The IDF Court of Appeals on Wednesday largely refused a request by the attorneys of Sgt. Elor Azaria, the so-called Hebron shooter, to allow the admission of evidence from other cases of security personnel who killed people against orders or protocol but were not tried.
The judges rejected 16 of the 17 cases the defense wanted to include in the appeal, allowing only a case in which a volunteer police officer shot dead a Palestinian terrorist after a stabbing attack in Jaffa last year.
According to defense attorney Yoram Sheftel, the 17 cases show that the army arbitrarily applied the law against his client, who was convicted in January of manslaughter for fatally shooting a disarmed and incapacitated Palestinian attacker last year.
The prosecution argued that the cases are not comparable as the case involving Azaria is sui generis, unlike any other. Prosecutor Nadav Weissman said the majority of the cases were thrown out for legitimate reasons, namely that the soldiers had adhered to the rules of engagement.
The appellate court, led by Maj. Gen. Doron Feiles, also refused a request by the defense to enter into evidence emails by the prosecution, in which the army attorneys threatened to appeal Azaria’s sentence in favor of a harsher one. Sheftel had argued that the emails constituted a breach of ethics.
Azaria’s defense team is demanding that the entire verdict and sentence — 18 months behind bars, a suspended term and demotion to the rank of private — be thrown out.
Prosecution lawyers, meanwhile, were set to argue that the sentence handed down to Azaria was too lenient. They planned to demand that it be increased to anywhere from 30 months to five years.
A Palestinian activist for the Israeli human rights group B’Tselem had filmed Azaria, 21, shooting dead Abed al-Fattah al-Sharif, minutes after Sharif and another man carried out a stabbing attack on troops in the West Bank city of Hebron, and as Sharif lay on the ground disarmed and bleeding, having been shot during the attack. The incident occurred on March 24, 2016.
The footage made international headlines at the time, and the case opened deep fissures in Israeli society, with some on the left seeing it as a test case for the army’s commitment to law and order and those on the right seeing Azaria as a victim of his circumstances who should not be punished. Following the verdict, many right-wing politicians, including Prime Minister Benjamin Netanyahu, called for him to be pardoned.
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During the hearing, Sheftel called for his client to be acquitted “on behalf of the millions” who believe in his innocence. He said it was “extremely out of character” for the military court to bring Azaria to trial, considering its history.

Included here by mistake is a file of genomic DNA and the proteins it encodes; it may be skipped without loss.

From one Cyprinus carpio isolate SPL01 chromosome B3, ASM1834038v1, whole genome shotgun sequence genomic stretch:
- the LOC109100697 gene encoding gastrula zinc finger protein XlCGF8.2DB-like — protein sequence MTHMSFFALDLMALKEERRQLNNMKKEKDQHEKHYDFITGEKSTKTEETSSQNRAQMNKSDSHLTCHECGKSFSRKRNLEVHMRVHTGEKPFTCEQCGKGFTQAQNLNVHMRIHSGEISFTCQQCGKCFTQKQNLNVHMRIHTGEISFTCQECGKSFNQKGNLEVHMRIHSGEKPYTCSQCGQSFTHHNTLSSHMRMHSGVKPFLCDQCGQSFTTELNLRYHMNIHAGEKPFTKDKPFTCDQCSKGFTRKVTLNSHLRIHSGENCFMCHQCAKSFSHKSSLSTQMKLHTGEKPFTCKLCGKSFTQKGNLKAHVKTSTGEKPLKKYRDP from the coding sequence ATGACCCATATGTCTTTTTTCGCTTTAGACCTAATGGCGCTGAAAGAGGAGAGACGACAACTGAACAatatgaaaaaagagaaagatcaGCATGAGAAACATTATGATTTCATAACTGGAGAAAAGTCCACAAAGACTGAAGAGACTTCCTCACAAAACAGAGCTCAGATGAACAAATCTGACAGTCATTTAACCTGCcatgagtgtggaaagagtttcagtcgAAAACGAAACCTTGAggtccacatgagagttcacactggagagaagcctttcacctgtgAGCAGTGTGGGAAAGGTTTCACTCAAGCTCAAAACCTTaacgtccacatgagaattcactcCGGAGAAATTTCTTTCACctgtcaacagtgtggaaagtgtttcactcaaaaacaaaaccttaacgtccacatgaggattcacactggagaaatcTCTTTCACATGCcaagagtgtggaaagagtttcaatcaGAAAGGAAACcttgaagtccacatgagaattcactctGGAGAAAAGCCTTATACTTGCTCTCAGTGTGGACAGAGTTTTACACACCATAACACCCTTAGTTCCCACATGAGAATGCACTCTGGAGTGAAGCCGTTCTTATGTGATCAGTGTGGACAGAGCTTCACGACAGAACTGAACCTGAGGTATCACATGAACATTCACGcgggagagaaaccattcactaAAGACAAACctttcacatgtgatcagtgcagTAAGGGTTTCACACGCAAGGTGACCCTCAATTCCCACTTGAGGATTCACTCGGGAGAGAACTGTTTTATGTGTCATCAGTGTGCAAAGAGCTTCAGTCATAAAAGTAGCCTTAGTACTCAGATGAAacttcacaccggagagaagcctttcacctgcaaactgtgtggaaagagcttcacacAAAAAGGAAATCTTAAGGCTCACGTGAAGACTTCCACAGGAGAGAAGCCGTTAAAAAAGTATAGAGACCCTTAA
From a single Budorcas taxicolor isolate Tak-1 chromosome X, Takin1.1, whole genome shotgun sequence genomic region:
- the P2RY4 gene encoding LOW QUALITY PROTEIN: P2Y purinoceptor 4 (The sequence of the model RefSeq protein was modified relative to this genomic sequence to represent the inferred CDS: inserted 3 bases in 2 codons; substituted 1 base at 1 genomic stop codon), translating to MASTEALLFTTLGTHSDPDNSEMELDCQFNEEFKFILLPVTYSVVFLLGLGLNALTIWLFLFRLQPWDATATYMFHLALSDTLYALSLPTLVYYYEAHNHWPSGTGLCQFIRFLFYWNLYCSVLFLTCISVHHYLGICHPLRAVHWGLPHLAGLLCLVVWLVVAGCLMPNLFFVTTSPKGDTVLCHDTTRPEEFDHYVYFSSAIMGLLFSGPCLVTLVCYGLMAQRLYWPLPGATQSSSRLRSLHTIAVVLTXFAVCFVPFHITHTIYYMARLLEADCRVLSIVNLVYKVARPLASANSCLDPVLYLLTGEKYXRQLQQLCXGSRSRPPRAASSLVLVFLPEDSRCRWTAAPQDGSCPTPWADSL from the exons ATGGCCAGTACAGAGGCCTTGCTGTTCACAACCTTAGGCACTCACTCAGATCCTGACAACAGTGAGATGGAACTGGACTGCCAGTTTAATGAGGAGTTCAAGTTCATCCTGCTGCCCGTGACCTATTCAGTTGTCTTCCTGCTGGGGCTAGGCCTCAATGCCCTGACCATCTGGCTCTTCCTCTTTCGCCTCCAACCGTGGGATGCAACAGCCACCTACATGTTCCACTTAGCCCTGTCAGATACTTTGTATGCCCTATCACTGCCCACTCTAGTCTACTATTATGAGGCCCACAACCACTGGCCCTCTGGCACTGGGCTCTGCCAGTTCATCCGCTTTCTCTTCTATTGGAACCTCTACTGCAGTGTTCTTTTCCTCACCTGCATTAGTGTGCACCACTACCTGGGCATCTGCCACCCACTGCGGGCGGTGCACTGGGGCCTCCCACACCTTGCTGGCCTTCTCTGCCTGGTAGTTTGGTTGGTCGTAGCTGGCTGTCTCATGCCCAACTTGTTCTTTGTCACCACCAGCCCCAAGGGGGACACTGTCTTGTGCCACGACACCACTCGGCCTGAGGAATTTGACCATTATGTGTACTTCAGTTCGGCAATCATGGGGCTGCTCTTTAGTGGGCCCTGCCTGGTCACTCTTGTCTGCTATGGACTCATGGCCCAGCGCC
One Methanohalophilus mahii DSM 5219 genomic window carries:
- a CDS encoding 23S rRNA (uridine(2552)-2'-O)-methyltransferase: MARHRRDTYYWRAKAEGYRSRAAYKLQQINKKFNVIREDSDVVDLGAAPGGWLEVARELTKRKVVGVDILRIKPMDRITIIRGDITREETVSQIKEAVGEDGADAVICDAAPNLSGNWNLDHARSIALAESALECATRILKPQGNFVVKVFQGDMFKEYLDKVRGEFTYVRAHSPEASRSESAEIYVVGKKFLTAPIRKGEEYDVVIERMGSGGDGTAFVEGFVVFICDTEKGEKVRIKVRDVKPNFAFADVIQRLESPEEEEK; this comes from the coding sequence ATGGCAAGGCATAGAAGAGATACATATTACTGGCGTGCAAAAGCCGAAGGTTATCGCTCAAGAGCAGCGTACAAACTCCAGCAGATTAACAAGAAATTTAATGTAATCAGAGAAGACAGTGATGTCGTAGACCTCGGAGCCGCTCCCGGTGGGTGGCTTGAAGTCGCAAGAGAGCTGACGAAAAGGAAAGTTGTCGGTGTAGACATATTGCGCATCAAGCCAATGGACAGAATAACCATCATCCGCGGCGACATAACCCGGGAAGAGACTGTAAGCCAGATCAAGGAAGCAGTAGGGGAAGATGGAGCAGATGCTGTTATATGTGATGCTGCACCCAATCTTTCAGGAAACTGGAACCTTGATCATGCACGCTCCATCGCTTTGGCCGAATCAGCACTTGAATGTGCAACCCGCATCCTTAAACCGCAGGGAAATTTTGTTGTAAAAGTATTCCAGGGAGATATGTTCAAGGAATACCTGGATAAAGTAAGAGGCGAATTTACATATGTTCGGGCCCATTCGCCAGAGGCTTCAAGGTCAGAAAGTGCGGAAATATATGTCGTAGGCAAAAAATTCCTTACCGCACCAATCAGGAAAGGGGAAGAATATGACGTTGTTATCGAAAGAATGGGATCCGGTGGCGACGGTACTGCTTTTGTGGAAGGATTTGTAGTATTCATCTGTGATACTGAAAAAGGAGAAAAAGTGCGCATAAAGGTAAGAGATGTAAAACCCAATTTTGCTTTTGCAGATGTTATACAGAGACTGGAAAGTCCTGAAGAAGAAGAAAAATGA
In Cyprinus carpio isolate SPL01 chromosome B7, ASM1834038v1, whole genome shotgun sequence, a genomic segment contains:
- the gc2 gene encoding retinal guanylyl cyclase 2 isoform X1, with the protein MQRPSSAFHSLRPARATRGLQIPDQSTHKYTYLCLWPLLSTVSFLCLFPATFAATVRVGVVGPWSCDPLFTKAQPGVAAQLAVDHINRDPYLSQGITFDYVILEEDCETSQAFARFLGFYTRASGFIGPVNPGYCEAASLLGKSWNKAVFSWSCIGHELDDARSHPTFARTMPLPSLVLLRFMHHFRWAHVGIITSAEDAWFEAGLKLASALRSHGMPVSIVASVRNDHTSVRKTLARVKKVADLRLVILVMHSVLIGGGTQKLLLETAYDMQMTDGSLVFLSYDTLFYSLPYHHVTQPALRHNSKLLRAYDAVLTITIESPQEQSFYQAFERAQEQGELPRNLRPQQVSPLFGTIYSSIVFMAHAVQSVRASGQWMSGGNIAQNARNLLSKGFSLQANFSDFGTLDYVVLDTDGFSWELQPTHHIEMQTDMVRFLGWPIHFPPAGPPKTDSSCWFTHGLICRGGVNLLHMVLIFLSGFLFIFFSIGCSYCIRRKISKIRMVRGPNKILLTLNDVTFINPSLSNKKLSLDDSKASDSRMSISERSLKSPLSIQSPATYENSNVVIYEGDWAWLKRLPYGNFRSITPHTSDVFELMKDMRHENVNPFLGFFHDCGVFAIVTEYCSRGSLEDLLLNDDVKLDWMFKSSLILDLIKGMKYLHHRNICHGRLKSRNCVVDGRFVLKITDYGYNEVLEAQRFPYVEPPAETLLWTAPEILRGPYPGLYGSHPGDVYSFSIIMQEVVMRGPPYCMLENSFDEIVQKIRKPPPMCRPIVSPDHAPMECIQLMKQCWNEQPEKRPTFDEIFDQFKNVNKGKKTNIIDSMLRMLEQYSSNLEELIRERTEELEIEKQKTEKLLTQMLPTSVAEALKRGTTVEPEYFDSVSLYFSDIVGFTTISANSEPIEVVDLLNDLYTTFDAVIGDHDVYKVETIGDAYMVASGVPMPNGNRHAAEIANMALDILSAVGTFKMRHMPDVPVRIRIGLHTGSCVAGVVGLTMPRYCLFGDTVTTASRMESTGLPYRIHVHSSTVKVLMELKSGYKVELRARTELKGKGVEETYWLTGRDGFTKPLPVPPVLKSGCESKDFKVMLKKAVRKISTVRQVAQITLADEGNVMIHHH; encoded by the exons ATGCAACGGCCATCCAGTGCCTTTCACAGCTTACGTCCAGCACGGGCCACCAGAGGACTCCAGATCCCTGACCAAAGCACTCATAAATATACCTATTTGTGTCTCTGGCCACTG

“We will show 17 cases that are far worse” than that of his client, he promised, some of which included the killings, not of “murderous, jihadist fascistic terrorists, but of noncombatant Arab residents of Judea and Samaria [the West Bank].”
Judge Col. Tzvi Segal was the most vocal of the five-member panel, made up of three military judges, Brig. Gen. (res.) Avi Peled and a Maj. Gen. (res.) Eyal Eisenberg.
Segal, for instance, took issue with one of those cases, in which a Border Police officer, Ziad Jilani, shot dead a Palestinian attacker who was already on the ground. He asserted that in that case the officer followed the rules of engagement.
Segal also drew a distinction between cases in which there isn’t physical evidence and ones where there is — in Azaria’s case, the video footage.
The only case that the judges agreed to consider in the appeal was that of the attack in Jaffa, where a volunteer policeman shot the Palestinian stabber dead as a crowd of bystanders egged him on.
“Unlike the chief of staff and Defense Ministry,” who condemned Azaria for a supposedly lesser crime, Sheftel said, “the head of the Tel Aviv police, who has different ethics, wanted to give the volunteer police officer a citation.”
According to chief prosecutor Nadav Weissman, most of the cases that were cited by the defense were closed because the soldiers involved were found to have committed no wrongdoing. He said that Sheftel was arguing that the army had a “different policy” from the one it claimed to be acting on in the case of Azaria.
“That’s a grave allegation,” he added.
“There is no case of a soldier — it could also be a police officer but we’re military prosecution — coming 11 minutes [after an attack] and shooting an incapacitated terrorist and then saying afterward that he did it because he was a terrorist who deserved to die,” Weissman said.
Times of Israel staff contributed to this report.